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Satellite Industry Fights for Better Future in Latin America

By | April 5, 2018

For many years, the satellite industry behaved differently from other high technology industries, where continuous and rapid change is a constant. Only until recent years has our industry begun moving so quickly that it is important to take time to try and project what comes next; to be prepared either to take advantage of opportunities that arise or to properly face the challenges along the way. Reviewing the behavior of the satellite industry in recent years, I would like to point out a few trends that will also affect Latin America and our industry, not only in 2018, but for several years to come.

Costs Driven Down

Latin America is no stranger to the growing offer of satellite capacity, both in traditional satellites and High Throughput Satellites (HTS) — a situation that inevitably leads to scenarios of high competition and a decrease in capacity prices. According to Northern Sky Research’s (NSR) Satellite Capacity Pricing report from December 2017, the cost of satellite capacity globally has decreased by more than 30 percent over the past two years, and everybody expects that trend to continue in the following years around the world.

Latin America is not excluded. Dropping costs is making satellite a viable alternative in industries and services that were not accessible before. As an example, we can see what is happening with cellular backhaul, where in addition to the flexibility offered by satellite technology, the price per megabit required by cellular operators makes satellite a feasible solution to grow their networks. Cellular operators will soon use satellite not only to meet regulatory requirements but also as a way to profitably expand their coverage.

However, the question remains if such pricing decreases will increase demand enough to consume all that additional capacity coming to market. We all hope it does, but if not our industry will be in a difficult situation for many years to come.

Residential Market in Latin America

Residential market models that have been successful in the United States due to the geographical and demographic characteristics of the population are not necessarily replicable in Latin America. The need for a solution like satellite exists, but the big question is if there is enough volume of potential users with purchasing power to acquire the service in rural and suburban areas. Throughout the world there have been other initiatives to reach residential consumers using satellite and only a few have been successful outside the United States. Latin America also has had initiatives that tried to conquer this market, but up to this point the results have been a failure.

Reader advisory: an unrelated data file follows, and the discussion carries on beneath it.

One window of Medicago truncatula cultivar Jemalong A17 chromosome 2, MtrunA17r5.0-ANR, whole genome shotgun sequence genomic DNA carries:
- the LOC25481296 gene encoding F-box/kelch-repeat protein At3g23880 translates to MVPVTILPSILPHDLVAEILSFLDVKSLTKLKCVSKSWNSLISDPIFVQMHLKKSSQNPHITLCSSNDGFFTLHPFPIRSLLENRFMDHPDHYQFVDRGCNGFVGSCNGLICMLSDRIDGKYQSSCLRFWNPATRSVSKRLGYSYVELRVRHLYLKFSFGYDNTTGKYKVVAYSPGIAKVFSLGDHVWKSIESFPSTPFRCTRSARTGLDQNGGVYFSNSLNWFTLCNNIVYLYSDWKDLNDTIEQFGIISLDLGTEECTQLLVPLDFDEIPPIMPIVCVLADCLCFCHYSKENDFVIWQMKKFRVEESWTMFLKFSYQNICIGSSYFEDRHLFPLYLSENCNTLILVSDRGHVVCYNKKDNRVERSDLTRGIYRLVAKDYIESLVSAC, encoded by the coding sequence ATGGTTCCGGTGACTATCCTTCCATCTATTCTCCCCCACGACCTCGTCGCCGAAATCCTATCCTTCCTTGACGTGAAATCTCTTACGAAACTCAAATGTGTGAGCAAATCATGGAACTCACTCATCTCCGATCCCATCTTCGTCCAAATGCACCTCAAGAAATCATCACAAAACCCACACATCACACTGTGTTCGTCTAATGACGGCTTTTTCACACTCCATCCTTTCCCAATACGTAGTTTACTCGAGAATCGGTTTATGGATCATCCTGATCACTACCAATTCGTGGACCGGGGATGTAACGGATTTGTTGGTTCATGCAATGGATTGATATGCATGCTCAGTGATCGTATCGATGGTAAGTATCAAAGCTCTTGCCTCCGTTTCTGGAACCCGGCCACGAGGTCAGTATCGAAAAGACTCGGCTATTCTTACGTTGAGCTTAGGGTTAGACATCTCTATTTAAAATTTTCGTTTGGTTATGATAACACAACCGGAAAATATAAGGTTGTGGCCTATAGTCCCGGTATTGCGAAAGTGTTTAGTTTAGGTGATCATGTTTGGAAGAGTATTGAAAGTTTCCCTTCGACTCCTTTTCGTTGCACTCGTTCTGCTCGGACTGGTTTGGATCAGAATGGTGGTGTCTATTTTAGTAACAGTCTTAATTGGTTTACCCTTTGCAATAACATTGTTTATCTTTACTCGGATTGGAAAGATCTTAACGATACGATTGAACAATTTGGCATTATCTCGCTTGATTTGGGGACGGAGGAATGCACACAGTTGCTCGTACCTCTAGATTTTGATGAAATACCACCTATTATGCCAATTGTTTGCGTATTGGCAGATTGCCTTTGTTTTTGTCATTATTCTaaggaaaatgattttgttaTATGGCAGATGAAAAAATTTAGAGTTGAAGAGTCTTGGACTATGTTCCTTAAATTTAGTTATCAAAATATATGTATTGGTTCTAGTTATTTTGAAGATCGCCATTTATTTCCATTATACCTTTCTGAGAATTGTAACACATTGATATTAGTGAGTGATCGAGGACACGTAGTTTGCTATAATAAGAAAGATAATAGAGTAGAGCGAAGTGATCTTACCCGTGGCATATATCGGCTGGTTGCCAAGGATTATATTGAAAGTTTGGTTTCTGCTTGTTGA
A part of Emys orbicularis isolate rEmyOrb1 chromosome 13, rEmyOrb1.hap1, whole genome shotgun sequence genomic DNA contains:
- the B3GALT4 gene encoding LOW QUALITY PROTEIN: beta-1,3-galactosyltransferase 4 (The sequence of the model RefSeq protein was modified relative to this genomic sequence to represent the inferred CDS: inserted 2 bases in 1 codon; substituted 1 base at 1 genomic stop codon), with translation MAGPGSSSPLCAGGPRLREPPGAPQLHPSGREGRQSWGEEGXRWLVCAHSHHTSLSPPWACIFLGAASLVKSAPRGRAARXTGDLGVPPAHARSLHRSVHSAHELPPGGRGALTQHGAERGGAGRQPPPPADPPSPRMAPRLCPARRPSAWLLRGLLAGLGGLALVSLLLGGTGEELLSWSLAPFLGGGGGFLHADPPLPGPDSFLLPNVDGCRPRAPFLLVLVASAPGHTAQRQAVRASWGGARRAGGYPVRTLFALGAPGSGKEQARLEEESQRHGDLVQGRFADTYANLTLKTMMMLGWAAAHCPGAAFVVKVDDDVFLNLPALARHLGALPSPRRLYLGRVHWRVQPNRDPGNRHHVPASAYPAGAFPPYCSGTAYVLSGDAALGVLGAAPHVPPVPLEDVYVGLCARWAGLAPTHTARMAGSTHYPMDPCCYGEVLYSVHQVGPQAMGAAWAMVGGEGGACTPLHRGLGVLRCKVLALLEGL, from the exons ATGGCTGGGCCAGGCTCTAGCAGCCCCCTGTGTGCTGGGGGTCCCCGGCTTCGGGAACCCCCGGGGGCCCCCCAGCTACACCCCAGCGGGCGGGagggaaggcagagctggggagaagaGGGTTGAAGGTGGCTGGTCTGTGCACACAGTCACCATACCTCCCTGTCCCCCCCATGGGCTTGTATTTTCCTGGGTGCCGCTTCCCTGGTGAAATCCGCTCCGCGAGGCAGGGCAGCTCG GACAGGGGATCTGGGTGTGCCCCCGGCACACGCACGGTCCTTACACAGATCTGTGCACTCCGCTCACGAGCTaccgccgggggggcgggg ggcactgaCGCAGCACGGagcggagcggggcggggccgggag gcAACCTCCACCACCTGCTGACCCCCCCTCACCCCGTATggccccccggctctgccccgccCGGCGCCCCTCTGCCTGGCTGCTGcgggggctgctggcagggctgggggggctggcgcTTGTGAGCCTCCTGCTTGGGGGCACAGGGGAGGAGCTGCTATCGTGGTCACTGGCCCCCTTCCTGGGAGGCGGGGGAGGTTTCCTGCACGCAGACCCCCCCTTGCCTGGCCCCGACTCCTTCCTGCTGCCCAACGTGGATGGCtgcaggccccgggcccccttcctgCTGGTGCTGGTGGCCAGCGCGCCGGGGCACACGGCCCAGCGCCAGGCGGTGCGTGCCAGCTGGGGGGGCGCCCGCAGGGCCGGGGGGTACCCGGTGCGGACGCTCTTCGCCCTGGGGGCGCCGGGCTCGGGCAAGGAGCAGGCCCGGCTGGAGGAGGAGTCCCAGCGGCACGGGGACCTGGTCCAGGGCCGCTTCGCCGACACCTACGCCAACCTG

However, only until recently do we see companies with a lot of experience in serving this segment entering the Latin American market. Therefore the jury is still out whether satellite is a viable alternative to serve the consumer segment in the region.

In Brazil, Hughes’ initial rollout went well, although the rate of penetration of the residential segment seems to have slowed down in the second year of service. If the more structured initiatives are not successful, perhaps they will migrate their offer to Small and Medium Enterprises (SMEs) with basic connectivity needs. But that for sure will not be enough to consume the capacity available for the residential market initiatives in the region, which means more MHz inventory will be available to serve an apparent insufficient demand in other segments.

Searching for New Models to Remain Competitive

Overcapacity will continue to increase the pressure of operators to stay competitive. We see most of them trying to improve their offer, trying to differentiate their products and services, to move out of the increasingly commoditized sale of MHz. In the meantime their stock prices have plummeted as revenues fell across the board. Several of the major operators in the industry reported decreases of up to 8 percent in their revenues during 2017.

In an effort to get closer to the end customer and understand their needs to better use their capabilities to serve those clients, many operators have been building infrastructure to provide managed services. Whether those assets and capabilities will be used to better support their traditional customers (integrators/service providers) or to go after end customer opportunities themselves depends on the vision and strategies of each of the operators. What is clear is that in three to five years the industry value chain will probably not look the same. In the meantime, the market dynamics are, and will continue to be, confusing and messy as different types of players try to find their new role in a world where the sale and purchase of MHz will mostly disappear.

Such a scenario creates challenges for service providers as well. They need to continue to demonstrate their worth in the value chain, focusing on efficiency and looking for ways to differentiate and strengthen their product portfolio. How? Probably with alliances and partnerships with different players of the value chain seeking to better serve and generate more value to their customers — which is not necessarily very different from what has kept them relevant in the industry up to this point.

Mauricio Segovia is the CEO of Axesat.

Mauricio Segovia is currently CEO of Axesat, a satellite telecommunications company with 100 percent Colombian capital with presence in Colombia, Mexico, Peru, Ecuador, Chile and Central America.